Gifted Actress is Refused Distinguished Talent Visa for Lack of ‘International Recognition’
In Gecaite (Migration)  AATA 940, a visa applicant applied for review of a decision to refuse to grant a Distinguished Talent (Subclass 858) visa on the grounds of the applicant’s claim that she has an internationally recognised record of exception and outstanding achievement in theatre production.
Background of the Applicant Whose Refused Distinguished Talent Visa Was Refused
The applicant is a US national who, after her secondary education, attended Mason Gross School of Arts at Rutgers University and graduated with a Bachelor of Theatre, Majoring in Acting. Following graduation, the applicant worked as an actress and writer in New York.
The applicant later arrived in Australia in 2016 to advance her career as a director and writer and has since had a number of acting roles in theatre and short film. The applicant has also established a production company, producing her own plays in small theatres and arts festivals.
Relevant Legislation to Meet the Distinguished Talent Visa Subclass 858 Criterion
In order to meet the relevant criterion for a Distinguished Talent visa, an applicant must have had an internationally recognised record of exception and outstanding achievement in his or her field at the time of application:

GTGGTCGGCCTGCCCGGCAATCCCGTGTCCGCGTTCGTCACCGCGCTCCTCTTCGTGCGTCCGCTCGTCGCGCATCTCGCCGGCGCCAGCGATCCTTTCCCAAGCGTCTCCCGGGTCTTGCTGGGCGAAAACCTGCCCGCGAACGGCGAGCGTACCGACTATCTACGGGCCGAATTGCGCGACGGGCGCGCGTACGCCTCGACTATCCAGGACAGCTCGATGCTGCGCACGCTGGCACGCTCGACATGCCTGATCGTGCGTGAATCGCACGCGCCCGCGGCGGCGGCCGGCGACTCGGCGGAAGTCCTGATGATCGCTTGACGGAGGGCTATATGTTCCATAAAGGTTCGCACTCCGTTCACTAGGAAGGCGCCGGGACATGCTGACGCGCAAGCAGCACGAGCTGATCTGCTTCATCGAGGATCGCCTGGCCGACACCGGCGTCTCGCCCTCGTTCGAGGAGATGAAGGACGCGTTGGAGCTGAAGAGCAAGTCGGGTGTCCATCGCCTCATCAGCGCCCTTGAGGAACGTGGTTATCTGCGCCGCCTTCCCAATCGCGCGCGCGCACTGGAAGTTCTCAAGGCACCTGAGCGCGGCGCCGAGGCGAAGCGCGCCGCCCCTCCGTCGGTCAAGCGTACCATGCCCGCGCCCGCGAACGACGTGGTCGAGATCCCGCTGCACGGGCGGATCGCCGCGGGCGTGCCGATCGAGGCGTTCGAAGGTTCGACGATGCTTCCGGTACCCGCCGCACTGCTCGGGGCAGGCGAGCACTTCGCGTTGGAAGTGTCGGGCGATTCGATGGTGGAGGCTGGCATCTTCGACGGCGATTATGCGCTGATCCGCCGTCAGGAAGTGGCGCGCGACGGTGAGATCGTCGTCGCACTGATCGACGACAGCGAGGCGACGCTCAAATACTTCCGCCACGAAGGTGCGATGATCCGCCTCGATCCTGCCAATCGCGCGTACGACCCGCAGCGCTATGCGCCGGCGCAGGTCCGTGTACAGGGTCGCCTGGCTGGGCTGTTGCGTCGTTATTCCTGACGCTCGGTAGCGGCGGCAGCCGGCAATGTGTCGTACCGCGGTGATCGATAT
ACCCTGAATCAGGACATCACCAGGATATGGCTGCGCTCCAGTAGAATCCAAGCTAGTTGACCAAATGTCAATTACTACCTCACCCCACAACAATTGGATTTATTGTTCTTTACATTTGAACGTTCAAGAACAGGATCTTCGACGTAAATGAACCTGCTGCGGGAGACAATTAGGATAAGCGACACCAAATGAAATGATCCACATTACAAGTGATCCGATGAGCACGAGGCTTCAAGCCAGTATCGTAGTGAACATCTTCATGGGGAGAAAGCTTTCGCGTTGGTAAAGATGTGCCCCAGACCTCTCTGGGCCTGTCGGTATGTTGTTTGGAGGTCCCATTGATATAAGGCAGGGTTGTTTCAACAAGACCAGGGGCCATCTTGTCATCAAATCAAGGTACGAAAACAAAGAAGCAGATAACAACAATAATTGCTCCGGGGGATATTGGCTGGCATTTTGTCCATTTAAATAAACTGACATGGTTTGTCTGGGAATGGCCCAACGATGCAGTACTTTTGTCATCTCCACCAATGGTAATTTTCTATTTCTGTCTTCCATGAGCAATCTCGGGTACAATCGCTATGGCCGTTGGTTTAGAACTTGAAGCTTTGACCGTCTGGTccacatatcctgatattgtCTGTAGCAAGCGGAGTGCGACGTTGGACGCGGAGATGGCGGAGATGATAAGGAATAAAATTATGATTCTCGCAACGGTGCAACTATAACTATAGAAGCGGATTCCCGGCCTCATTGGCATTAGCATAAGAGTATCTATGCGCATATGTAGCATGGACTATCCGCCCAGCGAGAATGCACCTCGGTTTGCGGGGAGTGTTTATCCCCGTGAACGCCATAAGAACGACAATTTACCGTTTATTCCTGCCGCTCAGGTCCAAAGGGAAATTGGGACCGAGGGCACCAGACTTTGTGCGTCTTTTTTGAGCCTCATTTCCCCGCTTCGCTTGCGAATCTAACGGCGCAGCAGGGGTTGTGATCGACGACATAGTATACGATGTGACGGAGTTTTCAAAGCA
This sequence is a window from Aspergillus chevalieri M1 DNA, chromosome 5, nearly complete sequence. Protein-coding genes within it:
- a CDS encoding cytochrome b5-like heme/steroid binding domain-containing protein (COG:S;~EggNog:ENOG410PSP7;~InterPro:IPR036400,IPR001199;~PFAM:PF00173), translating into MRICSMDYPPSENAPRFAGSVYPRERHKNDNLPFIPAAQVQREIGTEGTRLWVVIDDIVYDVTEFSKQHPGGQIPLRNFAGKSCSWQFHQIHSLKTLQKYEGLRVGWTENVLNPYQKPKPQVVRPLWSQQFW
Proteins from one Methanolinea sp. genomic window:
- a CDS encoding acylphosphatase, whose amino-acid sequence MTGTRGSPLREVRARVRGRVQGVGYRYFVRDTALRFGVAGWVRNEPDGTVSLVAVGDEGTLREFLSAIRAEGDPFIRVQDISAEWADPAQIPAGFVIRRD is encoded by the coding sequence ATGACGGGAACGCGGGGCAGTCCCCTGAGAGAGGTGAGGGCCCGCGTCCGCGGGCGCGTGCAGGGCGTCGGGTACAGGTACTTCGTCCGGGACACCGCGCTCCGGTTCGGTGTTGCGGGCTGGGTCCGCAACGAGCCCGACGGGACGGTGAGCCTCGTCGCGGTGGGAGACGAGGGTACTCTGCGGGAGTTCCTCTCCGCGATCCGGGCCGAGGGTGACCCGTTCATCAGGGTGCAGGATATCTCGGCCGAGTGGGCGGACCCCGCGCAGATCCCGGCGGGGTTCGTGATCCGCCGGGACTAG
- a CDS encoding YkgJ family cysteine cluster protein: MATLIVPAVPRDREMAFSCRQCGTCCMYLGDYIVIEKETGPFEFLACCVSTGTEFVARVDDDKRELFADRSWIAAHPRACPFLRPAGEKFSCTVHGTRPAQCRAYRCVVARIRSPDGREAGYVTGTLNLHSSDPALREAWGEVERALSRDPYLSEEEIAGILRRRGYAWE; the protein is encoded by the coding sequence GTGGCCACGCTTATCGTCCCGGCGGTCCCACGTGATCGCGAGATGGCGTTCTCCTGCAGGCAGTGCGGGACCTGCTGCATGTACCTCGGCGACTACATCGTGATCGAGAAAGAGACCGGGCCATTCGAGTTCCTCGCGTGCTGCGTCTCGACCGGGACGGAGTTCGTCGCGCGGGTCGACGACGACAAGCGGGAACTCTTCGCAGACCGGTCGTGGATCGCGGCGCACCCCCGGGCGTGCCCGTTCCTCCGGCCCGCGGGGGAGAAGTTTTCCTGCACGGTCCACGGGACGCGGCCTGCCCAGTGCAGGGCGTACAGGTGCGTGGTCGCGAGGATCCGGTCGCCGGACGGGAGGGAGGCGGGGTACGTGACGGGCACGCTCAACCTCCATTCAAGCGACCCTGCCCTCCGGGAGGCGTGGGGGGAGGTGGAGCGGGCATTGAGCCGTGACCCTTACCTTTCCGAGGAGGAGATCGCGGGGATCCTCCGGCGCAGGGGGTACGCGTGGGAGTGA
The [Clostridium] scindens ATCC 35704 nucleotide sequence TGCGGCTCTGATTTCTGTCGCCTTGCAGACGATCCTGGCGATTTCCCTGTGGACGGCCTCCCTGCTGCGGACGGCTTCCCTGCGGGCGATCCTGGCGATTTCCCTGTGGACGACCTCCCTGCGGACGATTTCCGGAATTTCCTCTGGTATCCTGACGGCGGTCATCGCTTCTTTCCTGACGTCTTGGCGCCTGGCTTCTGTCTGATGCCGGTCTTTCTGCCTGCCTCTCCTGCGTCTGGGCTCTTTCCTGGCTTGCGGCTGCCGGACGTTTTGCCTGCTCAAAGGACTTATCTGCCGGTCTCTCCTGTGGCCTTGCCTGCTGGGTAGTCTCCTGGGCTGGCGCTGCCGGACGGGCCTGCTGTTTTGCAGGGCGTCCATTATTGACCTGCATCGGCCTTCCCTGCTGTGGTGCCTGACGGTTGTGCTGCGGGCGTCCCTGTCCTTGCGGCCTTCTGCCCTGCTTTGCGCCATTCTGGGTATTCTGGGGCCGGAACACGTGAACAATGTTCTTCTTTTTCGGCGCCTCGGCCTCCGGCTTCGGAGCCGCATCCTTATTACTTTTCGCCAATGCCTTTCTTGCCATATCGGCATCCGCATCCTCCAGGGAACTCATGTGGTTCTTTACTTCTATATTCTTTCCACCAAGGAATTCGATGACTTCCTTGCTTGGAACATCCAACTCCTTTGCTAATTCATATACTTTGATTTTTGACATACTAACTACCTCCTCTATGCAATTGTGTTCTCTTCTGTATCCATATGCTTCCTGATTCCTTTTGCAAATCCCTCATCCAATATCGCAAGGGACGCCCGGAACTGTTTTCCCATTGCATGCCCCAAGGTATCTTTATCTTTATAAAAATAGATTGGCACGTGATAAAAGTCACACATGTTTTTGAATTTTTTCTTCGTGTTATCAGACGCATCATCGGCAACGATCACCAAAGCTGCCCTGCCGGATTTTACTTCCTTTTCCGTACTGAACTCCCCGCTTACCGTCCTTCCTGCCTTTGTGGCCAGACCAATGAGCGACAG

(a) has an internationally recognised record of exceptional and outstanding achievement in one of the following areas:
(i) a profession;
(ii) a sport;
(iii) the arts;
(iv) academia and research; and
(b) is still prominent in the area; and
(c) would be an asset to the Australian community; and
(d) would have no difficulty in obtaining employment, or in becoming established independently, in Australia in the area; and
(e) produces a completed approval form 1000.
(f) If the applicant has not turned 18, or is at least 55 years old, at the time of application-would be of exceptional benefit to the Australian community.
AAT’s Considerations of the Applicant’s Distinguished Talent Visa Appeal
The AAT heard evidence from Phoebe Taylor, an actress of 15 years and Ryan Stewart, an actor and co-founder a production company alongside the applicant.
The Tribunal accepted that the applicant’s record is indicative of a gifted artist and her achievements in the theatre and short films in Australia have received critical acclaim. Her own works have been well received at a number of arts festivals.
However, the applicant’s achievements, although impressive and even unusual and out of the ordinary, have primarily been achieved in Australia and not overseas. The performance reviews provided by the applicant were published in Australian arts based publications and there is no evidence before the Tribunal of any international recognition for her achievements.
AAT’s Decision of the Applicant’s Distinguish Talent Visa Appeal
The Tribunal was not satisfied that at the time of application, the applicant had an international record of exceptional and outstanding talent. Accordingly, the Tribunal affirmed the decision not to grant the applicant a Subclass 858 visa.
Applicants should be at in the top echelon of their field, although they need not be a ‘national living treasure’
An achievement that attracts national acclaim is not considered as ‘internationally recognised’ unless that achievement is in a field practised in other countries
In order to satisfy ‘international recognition’, the applicants’ achievements must be realised beyond Australia and local proximity
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